Mike Bailey, a property and business owner on both North and South Federal, said he was in favor of improvements “on a limited basis with lights and occasional trees.” He said his businesses were dependent on the traveling public and he said he hoped the project could be done in as short a time as possible. He also suggested improvements for the intersection at Sunset and North Federal, which he said was the most dangerous pedestrian intersection in town. He also suggested the city look for other possible funding sources to finance the enhancements.
Bob Lynch, a business owner who operates large tractor-trailer combinations, suggested that any trees added along the route, especially close to intersections, be set back an adequate distance to give truck drivers needed visibility. He also suggested the approaches to the large retail stores at the north end of the project be redesigned for better access. Lynch said he was also concerned that decorative lighting would not provide sufficient illumination along the street.
Visor, the owner of the Riverton Sears store, suggested that the North Federal Improvements Committee report presented to the city council in January should be the last word on the project. That report rejected all enhancements with the exception of lighting, but then only the “cobra” style of LED white lights on tall poles with outlets established for special holiday or event lighting. He said decorative lights and trees would block views of the businesses, he was opposed to a wider sidewalk for a bike path and he called called park benches along the route a joke. “We (business owners) don’t want to pay for that. If people in town want it, they can pony up the cash for it,” he said. Visor also said no matter what is done to North Federal, “It won’t look like downtown, it’s an industrial and and retail district with huge parking lots and business setbacks.”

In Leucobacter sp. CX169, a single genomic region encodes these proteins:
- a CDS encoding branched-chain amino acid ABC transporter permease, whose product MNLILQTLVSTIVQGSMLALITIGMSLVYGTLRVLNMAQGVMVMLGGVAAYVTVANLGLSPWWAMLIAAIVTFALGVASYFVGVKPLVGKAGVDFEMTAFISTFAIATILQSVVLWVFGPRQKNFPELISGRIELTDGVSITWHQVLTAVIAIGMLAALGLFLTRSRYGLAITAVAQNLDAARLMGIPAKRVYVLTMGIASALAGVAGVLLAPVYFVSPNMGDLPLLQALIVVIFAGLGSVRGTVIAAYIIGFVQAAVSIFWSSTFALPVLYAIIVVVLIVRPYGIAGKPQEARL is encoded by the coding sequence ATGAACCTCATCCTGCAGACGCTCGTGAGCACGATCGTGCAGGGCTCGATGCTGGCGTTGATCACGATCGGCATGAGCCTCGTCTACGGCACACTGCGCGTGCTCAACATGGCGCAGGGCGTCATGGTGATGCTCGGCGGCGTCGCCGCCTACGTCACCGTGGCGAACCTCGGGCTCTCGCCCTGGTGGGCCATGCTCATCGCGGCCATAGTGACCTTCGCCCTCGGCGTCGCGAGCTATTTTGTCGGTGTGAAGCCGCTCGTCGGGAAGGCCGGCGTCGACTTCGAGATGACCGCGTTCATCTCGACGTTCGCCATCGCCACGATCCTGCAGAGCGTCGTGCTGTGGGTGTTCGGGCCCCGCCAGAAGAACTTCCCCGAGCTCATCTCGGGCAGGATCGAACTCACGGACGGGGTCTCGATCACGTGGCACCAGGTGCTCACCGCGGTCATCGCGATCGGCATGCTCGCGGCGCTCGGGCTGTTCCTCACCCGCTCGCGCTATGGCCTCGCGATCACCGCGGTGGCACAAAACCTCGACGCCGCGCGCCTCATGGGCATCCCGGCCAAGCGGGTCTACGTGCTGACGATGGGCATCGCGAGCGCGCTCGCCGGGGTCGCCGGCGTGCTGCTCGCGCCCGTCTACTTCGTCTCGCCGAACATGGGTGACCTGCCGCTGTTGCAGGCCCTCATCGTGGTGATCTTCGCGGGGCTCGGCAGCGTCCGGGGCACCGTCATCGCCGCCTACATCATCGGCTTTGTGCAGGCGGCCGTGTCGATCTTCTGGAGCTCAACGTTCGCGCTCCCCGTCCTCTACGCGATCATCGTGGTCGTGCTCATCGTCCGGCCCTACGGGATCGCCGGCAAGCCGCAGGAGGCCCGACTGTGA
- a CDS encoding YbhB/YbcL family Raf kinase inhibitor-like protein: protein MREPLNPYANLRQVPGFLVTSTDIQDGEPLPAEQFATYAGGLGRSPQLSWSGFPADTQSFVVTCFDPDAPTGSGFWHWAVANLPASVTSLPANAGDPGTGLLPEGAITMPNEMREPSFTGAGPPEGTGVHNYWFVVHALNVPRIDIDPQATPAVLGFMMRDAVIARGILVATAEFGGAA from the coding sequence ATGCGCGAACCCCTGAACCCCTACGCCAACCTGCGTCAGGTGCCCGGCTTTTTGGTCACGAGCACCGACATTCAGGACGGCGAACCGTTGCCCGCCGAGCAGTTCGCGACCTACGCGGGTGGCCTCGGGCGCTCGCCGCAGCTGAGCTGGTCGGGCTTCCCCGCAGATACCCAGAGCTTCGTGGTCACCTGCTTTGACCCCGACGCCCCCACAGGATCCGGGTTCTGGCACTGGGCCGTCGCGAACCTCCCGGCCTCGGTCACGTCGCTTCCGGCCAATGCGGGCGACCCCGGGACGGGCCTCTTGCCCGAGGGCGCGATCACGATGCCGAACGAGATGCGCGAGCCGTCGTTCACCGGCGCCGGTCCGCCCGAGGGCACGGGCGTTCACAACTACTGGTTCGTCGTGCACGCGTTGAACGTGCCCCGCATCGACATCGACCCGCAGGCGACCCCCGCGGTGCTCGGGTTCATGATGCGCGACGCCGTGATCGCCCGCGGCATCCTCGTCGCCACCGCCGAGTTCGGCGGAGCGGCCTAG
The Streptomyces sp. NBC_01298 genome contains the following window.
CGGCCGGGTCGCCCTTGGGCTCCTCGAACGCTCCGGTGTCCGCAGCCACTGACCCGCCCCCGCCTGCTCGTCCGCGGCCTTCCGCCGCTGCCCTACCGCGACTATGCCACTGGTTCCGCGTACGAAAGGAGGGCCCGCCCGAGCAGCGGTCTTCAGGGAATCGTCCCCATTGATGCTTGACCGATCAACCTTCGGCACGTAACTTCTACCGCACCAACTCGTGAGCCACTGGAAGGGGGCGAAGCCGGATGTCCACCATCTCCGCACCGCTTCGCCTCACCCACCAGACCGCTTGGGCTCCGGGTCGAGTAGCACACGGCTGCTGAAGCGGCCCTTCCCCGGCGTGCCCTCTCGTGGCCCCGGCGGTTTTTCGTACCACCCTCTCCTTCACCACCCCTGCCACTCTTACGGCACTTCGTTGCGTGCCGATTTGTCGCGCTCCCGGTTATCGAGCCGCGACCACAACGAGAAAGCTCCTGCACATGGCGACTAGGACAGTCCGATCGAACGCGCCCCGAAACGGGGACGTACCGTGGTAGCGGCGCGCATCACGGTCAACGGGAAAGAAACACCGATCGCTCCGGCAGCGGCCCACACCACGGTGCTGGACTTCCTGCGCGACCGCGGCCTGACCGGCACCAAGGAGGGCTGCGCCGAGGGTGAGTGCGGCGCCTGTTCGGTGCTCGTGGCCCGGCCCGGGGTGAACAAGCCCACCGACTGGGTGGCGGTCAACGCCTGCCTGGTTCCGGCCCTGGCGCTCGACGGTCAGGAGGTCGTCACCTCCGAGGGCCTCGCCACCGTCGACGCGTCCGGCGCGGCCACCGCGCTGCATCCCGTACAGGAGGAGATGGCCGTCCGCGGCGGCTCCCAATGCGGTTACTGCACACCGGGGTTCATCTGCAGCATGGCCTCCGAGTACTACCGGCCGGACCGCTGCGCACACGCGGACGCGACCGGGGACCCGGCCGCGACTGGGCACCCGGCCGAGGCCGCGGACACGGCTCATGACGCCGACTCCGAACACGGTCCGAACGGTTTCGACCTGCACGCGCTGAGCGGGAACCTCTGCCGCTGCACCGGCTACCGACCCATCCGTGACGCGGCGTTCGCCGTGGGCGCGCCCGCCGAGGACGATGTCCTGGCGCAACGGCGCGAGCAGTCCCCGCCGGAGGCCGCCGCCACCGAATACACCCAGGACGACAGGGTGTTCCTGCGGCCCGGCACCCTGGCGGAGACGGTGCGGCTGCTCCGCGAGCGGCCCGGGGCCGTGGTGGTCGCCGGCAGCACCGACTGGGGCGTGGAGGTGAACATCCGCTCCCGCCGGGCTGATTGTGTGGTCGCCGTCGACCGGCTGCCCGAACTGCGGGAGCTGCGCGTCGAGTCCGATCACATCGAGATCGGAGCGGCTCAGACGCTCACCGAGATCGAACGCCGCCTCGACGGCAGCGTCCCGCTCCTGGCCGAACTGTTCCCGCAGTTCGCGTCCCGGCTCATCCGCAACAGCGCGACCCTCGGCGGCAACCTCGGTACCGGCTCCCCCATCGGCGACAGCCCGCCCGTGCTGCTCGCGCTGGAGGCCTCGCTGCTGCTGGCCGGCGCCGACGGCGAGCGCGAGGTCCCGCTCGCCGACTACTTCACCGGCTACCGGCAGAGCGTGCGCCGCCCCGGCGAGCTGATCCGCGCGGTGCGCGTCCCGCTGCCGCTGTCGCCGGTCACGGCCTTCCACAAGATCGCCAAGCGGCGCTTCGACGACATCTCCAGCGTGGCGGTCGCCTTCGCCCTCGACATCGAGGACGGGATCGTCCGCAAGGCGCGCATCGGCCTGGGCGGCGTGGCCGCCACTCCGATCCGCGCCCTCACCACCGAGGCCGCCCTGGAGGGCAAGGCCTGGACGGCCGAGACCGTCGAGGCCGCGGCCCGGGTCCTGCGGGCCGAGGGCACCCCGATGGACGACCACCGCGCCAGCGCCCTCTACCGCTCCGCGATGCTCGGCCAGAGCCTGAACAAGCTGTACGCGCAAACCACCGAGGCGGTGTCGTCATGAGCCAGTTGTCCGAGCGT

Lennie Kosirog from Porter’s Mountain View Supply said he already had a park in the front of his business, and he said he’d like to see the downtown improvements extended north of his business. “If I have to pay for it, I’m willing to do it,” he said.
Jason Howard, a member of the North Federal Committee that Visor referenced, said the group had unanimously rejected sidewalk coloration, refuse barrels or benches and an irrigation system for future landscaping, for expense and visibility reasons. However, he suggested the downtown improvements could be extended for several blocks on each side of the park, “for balance and congruency.”
City Administrator Steven Weaver was asked for his personal opinion, and he said that he’d like to see decorative lights and trees. “We have one shot here and if we don’t take it then nothing will happen for another 50 years. If that is what you’d like, that’s fine, but I envision more for Riverton.”
Mayor Ron Warpness said he thought it would be “foolish” not to put in an irrigation system now, otherwise street and curb cuts would be necessary down the road if landscaping were added later. Addressing Visor and Howard’s comments, Warpness said there wasn’t a conspiracy in place, but he said the composition of the North Federal Committee ended up being mostly business owners along the route, and he said he thought the residents of the entire town should have an opportunity to comment, since they also drive and patronize businesses along North Federal. “We’re trying to get the most bang for the buck and have our community be the best that it can within our budget.”
Jerry Manzanares, a 35-year resident of the city, suggested that if amenities were needed, “the businesses would have already done it. Don’t you think those businesses want it attractive in front of their properties?”
Visor made one additional comment, saying that no amount of lights or trees would change the industrial nature of North Federal.